Building for the Nation Abroad
Throughout history nation states and many national institutions have built on foreign soil. They did so on several occasions and for several reasons: to ensure political representation, to facilitate cultural exchange, to foster economic relations, to shape a national identity or to cement diplomatic ties. Embassies, legations, consulates, national, cultural and scientific institutions such as the academies in Rome are just some of the examples that fit this description. The process of building such projects is impacted by a multitude of actors across the sending and receiving states and is often challenging. It involves navigating different and less familiar bureaucracies, local building regulations and administrative procedures and a conscious assessment of whether or not to ‘export’ architectural expertise, constructional knowledge or building materials. In the decision-making process, different and sometimes conflicting interests are at play, resulting in buildings that more often than not can be described as hybrid constructs – somewhere in between a national export product and a locally embedded spatial entity. In many cases the final product can be described as a negotiation of the ambitions of the organisational committee of the sending state, and the political, economic, cultural and technical reality of the host country. Although the impact of local actors and mechanisms on these national building projects abroad is immense, they have for too long been neglected.
This colloquium aims to discuss the challenges of building for the nation abroad with a particular focus on the process of negotiation between the many actors involved. The organizers welcome papers that interpret and analyse long-term building structures and interventions from the 19th century until the present, addressing a wide range of scales, going from the urban to the interior. The organizers seek scholarly contributions with a global perspective able to propel new insights in these architectural productions, especially those deconstructing the sometimes heroic depictions of the nations involved and untangling the underlying signifiers of race, gender, labour and power.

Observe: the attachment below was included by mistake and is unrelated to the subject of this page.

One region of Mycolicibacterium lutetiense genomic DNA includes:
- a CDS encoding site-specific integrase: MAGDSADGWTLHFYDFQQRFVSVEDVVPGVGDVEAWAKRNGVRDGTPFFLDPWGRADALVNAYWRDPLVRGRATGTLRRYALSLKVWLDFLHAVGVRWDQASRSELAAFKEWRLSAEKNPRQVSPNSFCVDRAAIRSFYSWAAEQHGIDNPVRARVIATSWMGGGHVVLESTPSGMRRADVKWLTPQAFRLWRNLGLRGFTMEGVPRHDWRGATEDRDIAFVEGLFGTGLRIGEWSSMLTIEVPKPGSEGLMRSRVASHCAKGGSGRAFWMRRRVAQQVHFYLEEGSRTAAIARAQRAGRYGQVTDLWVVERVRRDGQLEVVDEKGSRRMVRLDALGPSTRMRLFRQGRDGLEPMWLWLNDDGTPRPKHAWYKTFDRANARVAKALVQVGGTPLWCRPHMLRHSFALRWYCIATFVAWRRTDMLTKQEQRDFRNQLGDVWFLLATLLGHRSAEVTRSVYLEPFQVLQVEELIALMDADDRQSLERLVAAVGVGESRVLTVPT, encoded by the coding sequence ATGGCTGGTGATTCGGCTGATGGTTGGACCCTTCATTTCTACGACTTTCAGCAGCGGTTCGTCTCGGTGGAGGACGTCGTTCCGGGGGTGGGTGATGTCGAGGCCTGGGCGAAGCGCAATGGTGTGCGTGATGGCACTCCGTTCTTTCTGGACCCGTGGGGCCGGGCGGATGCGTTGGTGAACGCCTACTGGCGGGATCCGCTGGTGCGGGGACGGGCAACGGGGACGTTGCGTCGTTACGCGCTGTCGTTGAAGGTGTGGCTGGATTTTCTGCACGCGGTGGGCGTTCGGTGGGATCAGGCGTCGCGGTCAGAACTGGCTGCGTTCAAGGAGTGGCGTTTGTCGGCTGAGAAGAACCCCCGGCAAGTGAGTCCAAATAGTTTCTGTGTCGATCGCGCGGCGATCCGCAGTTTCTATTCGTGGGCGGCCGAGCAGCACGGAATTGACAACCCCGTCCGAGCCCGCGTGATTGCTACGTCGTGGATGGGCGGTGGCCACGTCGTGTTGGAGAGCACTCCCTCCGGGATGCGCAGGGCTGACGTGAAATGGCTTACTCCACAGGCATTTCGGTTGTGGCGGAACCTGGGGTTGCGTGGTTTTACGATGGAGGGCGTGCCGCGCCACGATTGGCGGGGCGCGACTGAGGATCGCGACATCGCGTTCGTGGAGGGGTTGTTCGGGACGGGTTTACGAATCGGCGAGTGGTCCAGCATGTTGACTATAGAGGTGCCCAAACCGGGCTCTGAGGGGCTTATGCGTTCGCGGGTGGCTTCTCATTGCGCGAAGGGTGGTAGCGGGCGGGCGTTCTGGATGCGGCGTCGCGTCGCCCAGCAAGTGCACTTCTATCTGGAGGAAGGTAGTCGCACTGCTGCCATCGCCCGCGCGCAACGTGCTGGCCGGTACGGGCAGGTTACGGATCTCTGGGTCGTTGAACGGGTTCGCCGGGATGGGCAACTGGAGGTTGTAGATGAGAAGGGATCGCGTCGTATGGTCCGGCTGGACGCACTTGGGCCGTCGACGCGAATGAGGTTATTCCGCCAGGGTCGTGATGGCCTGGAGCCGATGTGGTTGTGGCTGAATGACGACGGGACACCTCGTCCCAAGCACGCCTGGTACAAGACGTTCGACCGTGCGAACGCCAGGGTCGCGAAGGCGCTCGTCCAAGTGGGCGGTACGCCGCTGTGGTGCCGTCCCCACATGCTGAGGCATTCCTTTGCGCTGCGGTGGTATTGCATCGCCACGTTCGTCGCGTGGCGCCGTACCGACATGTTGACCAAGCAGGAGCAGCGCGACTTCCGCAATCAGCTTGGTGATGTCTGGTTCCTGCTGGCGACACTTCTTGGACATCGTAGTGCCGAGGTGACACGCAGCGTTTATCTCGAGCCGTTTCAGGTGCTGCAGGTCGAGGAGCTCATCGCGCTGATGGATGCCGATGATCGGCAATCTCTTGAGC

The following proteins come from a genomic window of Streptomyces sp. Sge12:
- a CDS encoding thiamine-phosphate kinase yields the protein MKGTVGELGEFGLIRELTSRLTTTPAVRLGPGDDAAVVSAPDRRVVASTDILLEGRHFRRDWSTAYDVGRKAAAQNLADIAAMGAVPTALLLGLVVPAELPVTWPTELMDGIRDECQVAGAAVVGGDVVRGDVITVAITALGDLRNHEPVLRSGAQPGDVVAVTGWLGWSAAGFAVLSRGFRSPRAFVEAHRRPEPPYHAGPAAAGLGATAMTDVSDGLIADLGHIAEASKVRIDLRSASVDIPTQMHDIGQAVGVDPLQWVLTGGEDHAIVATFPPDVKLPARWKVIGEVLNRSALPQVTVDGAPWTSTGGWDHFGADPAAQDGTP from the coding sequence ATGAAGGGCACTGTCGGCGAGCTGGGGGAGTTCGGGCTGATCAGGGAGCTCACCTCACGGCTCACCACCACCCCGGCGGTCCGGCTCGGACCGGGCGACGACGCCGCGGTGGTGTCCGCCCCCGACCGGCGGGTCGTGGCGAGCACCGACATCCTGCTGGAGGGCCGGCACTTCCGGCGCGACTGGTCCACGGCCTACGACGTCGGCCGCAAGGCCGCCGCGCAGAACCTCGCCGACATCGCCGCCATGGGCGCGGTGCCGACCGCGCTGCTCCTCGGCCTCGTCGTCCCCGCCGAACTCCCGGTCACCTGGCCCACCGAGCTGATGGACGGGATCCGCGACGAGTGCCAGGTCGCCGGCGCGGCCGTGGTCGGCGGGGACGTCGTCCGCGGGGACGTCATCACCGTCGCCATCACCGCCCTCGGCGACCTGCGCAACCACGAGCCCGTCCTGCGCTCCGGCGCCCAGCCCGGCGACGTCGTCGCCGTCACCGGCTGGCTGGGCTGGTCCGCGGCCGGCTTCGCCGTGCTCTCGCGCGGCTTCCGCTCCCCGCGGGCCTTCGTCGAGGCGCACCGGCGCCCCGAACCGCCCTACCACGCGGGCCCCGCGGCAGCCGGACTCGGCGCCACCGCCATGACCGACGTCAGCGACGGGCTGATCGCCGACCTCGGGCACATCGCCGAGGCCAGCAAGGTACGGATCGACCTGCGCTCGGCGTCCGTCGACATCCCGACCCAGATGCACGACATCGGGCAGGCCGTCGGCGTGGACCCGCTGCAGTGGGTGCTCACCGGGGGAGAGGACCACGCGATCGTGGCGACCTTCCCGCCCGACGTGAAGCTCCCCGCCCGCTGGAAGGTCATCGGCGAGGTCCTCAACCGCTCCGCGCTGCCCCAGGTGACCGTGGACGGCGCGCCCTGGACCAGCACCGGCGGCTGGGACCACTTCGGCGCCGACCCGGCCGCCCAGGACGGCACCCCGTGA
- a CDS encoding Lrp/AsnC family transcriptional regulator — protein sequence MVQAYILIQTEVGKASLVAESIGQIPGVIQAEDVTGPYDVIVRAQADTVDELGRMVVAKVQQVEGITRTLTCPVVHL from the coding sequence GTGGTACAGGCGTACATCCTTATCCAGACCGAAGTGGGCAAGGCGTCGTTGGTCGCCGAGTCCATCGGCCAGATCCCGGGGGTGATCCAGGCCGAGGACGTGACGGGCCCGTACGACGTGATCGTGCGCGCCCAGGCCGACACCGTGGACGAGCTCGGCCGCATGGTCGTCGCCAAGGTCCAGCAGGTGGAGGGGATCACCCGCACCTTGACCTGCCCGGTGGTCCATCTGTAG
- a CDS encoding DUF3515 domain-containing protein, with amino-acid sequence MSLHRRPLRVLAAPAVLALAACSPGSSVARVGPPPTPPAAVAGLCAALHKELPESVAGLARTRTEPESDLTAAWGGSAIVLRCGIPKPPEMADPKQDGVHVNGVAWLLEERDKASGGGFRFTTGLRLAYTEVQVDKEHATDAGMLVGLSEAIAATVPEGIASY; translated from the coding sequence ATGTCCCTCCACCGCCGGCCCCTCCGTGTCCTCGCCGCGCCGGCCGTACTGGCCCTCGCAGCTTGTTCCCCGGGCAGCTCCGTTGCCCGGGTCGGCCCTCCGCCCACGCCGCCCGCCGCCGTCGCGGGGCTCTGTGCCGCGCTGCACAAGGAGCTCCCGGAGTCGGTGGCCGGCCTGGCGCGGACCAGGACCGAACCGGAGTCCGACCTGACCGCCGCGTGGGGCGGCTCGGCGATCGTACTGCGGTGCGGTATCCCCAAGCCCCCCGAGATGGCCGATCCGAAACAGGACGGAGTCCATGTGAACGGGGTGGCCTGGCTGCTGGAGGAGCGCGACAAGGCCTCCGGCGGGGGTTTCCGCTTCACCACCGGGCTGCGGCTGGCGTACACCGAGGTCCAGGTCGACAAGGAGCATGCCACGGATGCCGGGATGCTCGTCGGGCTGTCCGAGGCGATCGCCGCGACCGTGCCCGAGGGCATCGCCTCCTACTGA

Proposals might reflect on one or more of the following themes:
– urban interventions in the host country meant to accommodate building projects from foreign nations (e.g. the creation of extra-territorial ‘islands’);
– the design and materiality of particular national building projects in relation to the mission of the institute they were meant to house and vis-à-vis the host country (e.g. the use of national styles, building techniques or materials as a form of cultural diplomacy);
– the processes of negotiation that underly these building projects, involving a broad range of specialists including bureaucrats, diplomats, architects, interior designers, artists, engineers, landscape architects, politicians, managers, funders and banking institutions;
– the tools of negotiation employed in the context of these building projects, in particular the employment of the inscriptive disciplinary tools and codes of the architects (models, drawings,…) in relation to or challenged by the daily communication and operations at building sites by workers, constructors, contractors…;
– the knowledge exchange that occurs in these foreign-local collaborations (e.g. in terms of design, building techniques and resources or bureaucratic means).